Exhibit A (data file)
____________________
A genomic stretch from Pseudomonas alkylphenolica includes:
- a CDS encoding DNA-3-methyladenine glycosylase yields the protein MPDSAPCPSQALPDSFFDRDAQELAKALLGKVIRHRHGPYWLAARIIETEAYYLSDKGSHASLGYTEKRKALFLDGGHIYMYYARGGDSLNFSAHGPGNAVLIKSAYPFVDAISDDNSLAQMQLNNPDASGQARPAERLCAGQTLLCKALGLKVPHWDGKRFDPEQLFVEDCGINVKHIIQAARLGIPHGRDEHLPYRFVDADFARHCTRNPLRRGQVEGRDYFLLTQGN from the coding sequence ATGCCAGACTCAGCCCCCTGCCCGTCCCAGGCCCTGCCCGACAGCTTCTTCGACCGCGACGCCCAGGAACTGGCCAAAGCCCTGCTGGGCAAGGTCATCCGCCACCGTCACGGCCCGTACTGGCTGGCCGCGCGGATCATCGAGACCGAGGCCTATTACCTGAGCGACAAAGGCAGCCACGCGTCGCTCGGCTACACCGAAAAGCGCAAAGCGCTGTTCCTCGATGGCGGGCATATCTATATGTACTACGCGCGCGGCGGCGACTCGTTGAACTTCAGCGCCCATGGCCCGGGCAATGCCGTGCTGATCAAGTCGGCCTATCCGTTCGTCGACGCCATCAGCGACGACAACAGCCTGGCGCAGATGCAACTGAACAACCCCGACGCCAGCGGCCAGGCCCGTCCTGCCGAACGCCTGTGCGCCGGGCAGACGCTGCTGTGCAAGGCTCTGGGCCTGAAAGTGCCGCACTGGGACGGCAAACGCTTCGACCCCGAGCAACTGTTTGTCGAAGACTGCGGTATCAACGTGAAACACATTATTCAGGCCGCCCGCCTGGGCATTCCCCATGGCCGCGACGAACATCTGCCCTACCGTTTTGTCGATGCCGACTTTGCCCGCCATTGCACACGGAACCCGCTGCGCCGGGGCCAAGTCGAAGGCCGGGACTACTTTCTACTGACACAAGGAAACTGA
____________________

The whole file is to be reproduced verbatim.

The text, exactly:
A genomic stretch from Pseudomonas alkylphenolica includes:
- a CDS encoding DNA-3-methyladenine glycosylase yields the protein MPDSAPCPSQALPDSFFDRDAQELAKALLGKVIRHRHGPYWLAARIIETEAYYLSDKGSHASLGYTEKRKALFLDGGHIYMYYARGGDSLNFSAHGPGNAVLIKSAYPFVDAISDDNSLAQMQLNNPDASGQARPAERLCAGQTLLCKALGLKVPHWDGKRFDPEQLFVEDCGINVKHIIQAARLGIPHGRDEHLPYRFVDADFARHCTRNPLRRGQVEGRDYFLLTQGN from the coding sequence ATGCCAGACTCAGCCCCCTGCCCGTCCCAGGCCCTGCCCGACAGCTTCTTCGACCGCGACGCCCAGGAACTGGCCAAAGCCCTGCTGGGCAAGGTCATCCGCCACCGTCACGGCCCGTACTGGCTGGCCGCGCGGATCATCGAGACCGAGGCCTATTACCTGAGCGACAAAGGCAGCCACGCGTCGCTCGGCTACACCGAAAAGCGCAAAGCGCTGTTCCTCGATGGCGGGCATATCTATATGTACTACGCGCGCGGCGGCGACTCGTTGAACTTCAGCGCCCATGGCCCGGGCAATGCCGTGCTGATCAAGTCGGCCTATCCGTTCGTCGACGCCATCAGCGACGACAACAGCCTGGCGCAGATGCAACTGAACAACCCCGACGCCAGCGGCCAGGCCCGTCCTGCCGAACGCCTGTGCGCCGGGCAGACGCTGCTGTGCAAGGCTCTGGGCCTGAAAGTGCCGCACTGGGACGGCAAACGCTTCGACCCCGAGCAACTGTTTGTCGAAGACTGCGGTATCAACGTGAAACACATTATTCAGGCCGCCCGCCTGGGCATTCCCCATGGCCGCGACGAACATCTGCCCTACCGTTTTGTCGATGCCGACTTTGCCCGCCATTGCACACGGAACCCGCTGCGCCGGGGCCAAGTCGAAGGCCGGGACTACTTTCTACTGACACAAGGAAACTGA